Beyond its beaches and tourist resorts, its busy cities and its desert plains, Mexico has many gems hidden among its highland regions. Carved into the Mexican mountains are many charming, quaint and colorful towns which offer a very different side to this vast and diverse nation. These small towns and villages are home to ruins and ancient history as well as stories of long-gone industry and pious dwellers which all offer spectacular vistas of  the mountainous regions which surround them. Here are 5 beautiful mountain towns in Mexico you should not to miss!

San Cristobal de Las Casas

San Cristobal de las Casas sits in a highland valley in the southern Mexican state of Chiapas and is widely considered to be the state’s cultural capital. A town with cobbled stone streets and brightly colored homes which have retained its colonial charm and offers tourists the chance to use this gorgeous base to explore more of the surrounding state. Think quiet, car-less streets and open-air markets where locals casually chat away in regional dialects, indicative of their desire to keep their culture alive. In the heart of the town is the Santo Domingo church, one of the most important Baroque churches in Latin America as well as the beautiful Iglesia de Guadeloupe, which is the best spot in town to take in the views of the surrounding area.

San Sebastian del Oeste

A trip to San Sebastian del Oeste is like stepping straight back in time with its ancient haciendas and centuries-old buildings, surrounded by lush fields and rugged mountain peaks. This town is cradled in a mountainous region in the state of Jalisco, and for many years, was known for its silver and gold mines which brought miners and their families to the region. The mines may be long gone but this beautiful town continues to thrive thanks to the restoration work of many of those haciendas, the renovation of old buildings into boutique hotels and restaurants, and of course, the allure of those incredible views which tourists love. These panoramas are best seen from atop a hill known as  “La Bufa”, which on a clear day, the views go as far as the azure ocean. San Sebastian del Oeste is only 1.5 hours from the popular beach resort city of Puerto Vallarta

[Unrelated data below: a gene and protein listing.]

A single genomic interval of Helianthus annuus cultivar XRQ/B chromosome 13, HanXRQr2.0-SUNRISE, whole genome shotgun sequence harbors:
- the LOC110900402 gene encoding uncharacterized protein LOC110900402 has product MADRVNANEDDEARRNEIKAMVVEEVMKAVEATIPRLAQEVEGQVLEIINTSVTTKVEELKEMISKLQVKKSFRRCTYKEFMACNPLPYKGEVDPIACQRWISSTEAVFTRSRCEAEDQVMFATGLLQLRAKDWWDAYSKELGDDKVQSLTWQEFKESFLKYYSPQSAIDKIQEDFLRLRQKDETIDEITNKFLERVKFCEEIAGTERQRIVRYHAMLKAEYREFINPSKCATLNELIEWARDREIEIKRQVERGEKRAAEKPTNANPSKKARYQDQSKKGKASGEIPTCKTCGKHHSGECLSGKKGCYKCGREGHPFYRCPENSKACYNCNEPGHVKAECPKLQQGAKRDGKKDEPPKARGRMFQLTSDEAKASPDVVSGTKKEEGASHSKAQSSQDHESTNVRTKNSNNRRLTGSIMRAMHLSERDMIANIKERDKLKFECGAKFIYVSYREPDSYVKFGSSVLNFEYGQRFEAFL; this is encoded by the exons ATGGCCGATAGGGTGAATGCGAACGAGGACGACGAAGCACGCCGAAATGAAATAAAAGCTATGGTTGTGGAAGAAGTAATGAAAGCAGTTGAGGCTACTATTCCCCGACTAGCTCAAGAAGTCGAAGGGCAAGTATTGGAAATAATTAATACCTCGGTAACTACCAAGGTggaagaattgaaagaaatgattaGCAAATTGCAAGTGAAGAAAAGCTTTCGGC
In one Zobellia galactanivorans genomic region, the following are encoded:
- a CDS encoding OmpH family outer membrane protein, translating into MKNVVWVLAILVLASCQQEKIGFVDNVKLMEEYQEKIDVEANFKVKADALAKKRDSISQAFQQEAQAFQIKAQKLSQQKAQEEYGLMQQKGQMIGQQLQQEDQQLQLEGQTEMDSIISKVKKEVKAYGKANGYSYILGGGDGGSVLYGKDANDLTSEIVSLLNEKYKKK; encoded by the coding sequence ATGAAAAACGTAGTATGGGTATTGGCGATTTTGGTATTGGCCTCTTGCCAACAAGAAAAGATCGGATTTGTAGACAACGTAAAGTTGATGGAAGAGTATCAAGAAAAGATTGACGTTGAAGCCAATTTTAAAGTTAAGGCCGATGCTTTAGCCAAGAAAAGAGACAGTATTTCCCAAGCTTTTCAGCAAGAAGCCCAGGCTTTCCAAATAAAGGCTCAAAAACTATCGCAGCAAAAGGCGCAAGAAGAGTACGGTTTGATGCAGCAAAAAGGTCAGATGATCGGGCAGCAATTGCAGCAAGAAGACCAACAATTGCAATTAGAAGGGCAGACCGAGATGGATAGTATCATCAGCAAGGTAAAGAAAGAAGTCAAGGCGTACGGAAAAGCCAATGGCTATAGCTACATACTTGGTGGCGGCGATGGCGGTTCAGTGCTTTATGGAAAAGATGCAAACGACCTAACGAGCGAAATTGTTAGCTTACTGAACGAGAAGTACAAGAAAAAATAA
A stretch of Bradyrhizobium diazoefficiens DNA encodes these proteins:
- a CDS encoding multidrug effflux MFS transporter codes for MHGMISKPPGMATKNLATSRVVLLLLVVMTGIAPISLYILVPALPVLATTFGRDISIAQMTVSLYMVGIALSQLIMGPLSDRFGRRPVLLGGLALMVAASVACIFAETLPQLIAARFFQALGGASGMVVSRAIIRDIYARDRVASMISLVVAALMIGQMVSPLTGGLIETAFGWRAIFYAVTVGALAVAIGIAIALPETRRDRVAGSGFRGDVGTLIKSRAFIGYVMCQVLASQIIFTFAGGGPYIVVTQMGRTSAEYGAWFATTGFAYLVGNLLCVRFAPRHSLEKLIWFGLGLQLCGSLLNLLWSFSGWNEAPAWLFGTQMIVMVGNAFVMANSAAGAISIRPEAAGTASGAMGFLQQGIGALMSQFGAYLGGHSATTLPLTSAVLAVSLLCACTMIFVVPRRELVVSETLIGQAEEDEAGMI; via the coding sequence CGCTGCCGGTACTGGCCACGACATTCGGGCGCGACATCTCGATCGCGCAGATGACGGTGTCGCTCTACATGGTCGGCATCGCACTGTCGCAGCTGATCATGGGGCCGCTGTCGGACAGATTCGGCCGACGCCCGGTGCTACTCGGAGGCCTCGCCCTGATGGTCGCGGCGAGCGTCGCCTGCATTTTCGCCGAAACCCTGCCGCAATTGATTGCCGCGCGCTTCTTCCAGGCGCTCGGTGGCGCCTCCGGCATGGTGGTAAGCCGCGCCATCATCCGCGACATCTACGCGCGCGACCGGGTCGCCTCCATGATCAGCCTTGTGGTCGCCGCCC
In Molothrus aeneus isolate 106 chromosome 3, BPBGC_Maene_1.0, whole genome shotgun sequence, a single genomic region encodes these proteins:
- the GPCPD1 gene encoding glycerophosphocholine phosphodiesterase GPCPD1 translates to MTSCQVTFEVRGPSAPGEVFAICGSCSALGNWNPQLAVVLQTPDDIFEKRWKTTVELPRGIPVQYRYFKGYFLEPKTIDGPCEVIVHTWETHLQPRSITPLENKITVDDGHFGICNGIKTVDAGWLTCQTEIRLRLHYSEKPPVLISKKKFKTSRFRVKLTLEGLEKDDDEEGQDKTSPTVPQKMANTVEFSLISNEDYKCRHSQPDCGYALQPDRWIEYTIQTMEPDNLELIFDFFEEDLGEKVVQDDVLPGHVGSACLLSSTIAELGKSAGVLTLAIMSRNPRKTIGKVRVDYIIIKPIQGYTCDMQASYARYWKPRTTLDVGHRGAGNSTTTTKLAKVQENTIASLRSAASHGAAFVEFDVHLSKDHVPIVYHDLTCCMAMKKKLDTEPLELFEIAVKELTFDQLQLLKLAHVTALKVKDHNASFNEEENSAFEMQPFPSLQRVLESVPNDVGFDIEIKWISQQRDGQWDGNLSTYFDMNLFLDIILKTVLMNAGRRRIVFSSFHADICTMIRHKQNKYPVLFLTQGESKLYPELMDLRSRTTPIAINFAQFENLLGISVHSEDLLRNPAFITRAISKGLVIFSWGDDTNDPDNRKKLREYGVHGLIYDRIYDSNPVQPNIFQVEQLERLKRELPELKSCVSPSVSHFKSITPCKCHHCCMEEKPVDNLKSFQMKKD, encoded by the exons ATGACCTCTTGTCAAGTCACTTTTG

Malinalco

Malinalco has been included in a list of ‘Magical Towns’ coordinated by the Mexican government because of its historical value and the incredible beauty of this small mountain pueblo. The town dates back to the Pre-Hispanic era and it was once the home of the Jaguar and the Eagle warriors of the Aztec civilization. The ruins of Cuauhtinchan are one of the biggest tourist attractions in Malinalco, a site of bloody rituals and training for the warriors which has remained in great condition. The central cobblestone plaza here is where hotels and restaurants can be found, offering authentic Mexican cuisine and perfect views across this verdant highland region.

Real de Catorce

Much like San Sebastian del Oeste, Real de Catorce was also populated off the back of the discovery of silver in the region and for many decades this was an active mine which brought thousands. The key difference between the two however is that since the closure of the mine here, the town has taken on something of a mystical vibe. There are reports of ghost sightings of miners, as well as tales of ghosts meeting in a disused tunnel close to the old mines.

The surrounding mountains are considered by the Huichol Indians to be the birthplace of creation and as such, the town of Real de Catorce is considered to be very sacred and many native Huichols still make an annual pilgrimage here each year. This tiny mountain town is surrounded by both desert and peaks, and visitors can enjoy discovering the history of Real de Catorce on horseback for a truly authentic experience. Within the town itself are ancient churches, a museum dedicated to the history of the town and, El Palenque, which is an old cock-fighting ring, built by the Spanish in the style of a Roman amphitheater.

Tepoztlan

This brightly colored and bustling little town is situated at the foot of mount Tepozteco, which is considered to be the birthplace of Quetzalcoatl, the feathered-serpent Aztec god (which you can hike up to in about an hour). This town offers a unique combination of ancient ruins and a glorious natural landscape which is bathed in a certain sense of spirituality which almost all who visit can feel.

The town is very pedestrian friendly and wandering through it, tourists will find artisan markets, ancient saunas known as Temazcals which were used by the Mayans, Aztecs and Toltecs alike, locals offering chakra and tarot readings, and events taking place daily such as traditional dance and music shows. The mountains are mystical, the streets are spiritual and this mountain town is one in which foreigners and Mexicans love in equal measure. The town is situated just 1 to 1.5 hours from Mexico City, which makes it close enough to get to from the capital but worlds away.

There really is much more to a Mexican vacation than beaches, cities, and vast deserts, add these amazing Mexican mountain towns to any itinerary to enjoy some of the most authentic Mexican experiences on offer.

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